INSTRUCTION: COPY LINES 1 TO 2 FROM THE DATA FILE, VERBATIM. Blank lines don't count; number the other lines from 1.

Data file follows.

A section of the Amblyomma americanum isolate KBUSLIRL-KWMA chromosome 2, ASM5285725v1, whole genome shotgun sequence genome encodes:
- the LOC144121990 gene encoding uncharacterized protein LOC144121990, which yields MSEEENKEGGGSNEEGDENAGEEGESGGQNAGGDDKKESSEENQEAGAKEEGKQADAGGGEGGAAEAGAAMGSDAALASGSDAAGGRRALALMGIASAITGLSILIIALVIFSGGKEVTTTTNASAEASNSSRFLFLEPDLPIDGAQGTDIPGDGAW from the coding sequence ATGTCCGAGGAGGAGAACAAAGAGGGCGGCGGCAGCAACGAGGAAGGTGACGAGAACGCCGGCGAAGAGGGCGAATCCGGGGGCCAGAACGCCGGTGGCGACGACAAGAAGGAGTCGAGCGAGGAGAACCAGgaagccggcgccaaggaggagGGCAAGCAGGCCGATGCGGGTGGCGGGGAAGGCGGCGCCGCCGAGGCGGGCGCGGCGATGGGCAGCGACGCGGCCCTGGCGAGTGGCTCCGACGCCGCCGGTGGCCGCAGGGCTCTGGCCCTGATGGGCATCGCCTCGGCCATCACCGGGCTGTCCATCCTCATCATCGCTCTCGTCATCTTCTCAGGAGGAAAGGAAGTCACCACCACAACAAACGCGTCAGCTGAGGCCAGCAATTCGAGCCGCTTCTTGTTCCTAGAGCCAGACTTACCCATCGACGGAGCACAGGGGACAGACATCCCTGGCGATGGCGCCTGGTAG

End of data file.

A section of the Amblyomma americanum isolate KBUSLIRL-KWMA chromosome 2, ASM5285725v1, whole genome shotgun sequence genome encodes:
- the LOC144121990 gene encoding uncharacterized protein LOC144121990, which yields MSEEENKEGGGSNEEGDENAGEEGESGGQNAGGDDKKESSEENQEAGAKEEGKQADAGGGEGGAAEAGAAMGSDAALASGSDAAGGRRALALMGIASAITGLSILIIALVIFSGGKEVTTTTNASAEASNSSRFLFLEPDLPIDGAQGTDIPGDGAW from the coding sequence ATGTCCGAGGAGGAGAACAAAGAGGGCGGCGGCAGCAACGAGGAAGGTGACGAGAACGCCGGCGAAGAGGGCGAATCCGGGGGCCAGAACGCCGGTGGCGACGACAAGAAGGAGTCGAGCGAGGAGAACCAGgaagccggcgccaaggaggagGGCAAGCAGGCCGATGCGGGTGGCGGGGAAGGCGGCGCCGCCGAGGCGGGCGCGGCGATGGGCAGCGACGCGGCCCTGGCGAGTGGCTCCGACGCCGCCGGTGGCCGCAGGGCTCTGGCCCTGATGGGCATCGCCTCGGCCATCACCGGGCTGTCCATCCTCATCATCGCTCTCGTCATCTTCTCAGGAGGAAAGGAAGTCACCACCACAACAAACGCGTCAGCTGAGGCCAGCAATTCGAGCCGCTTCTTGTTCCTAGAGCCAGACTTACCCATCGACGGAGCACAGGGGACAGACATCCCTGGCGATGGCGCCTGGTAG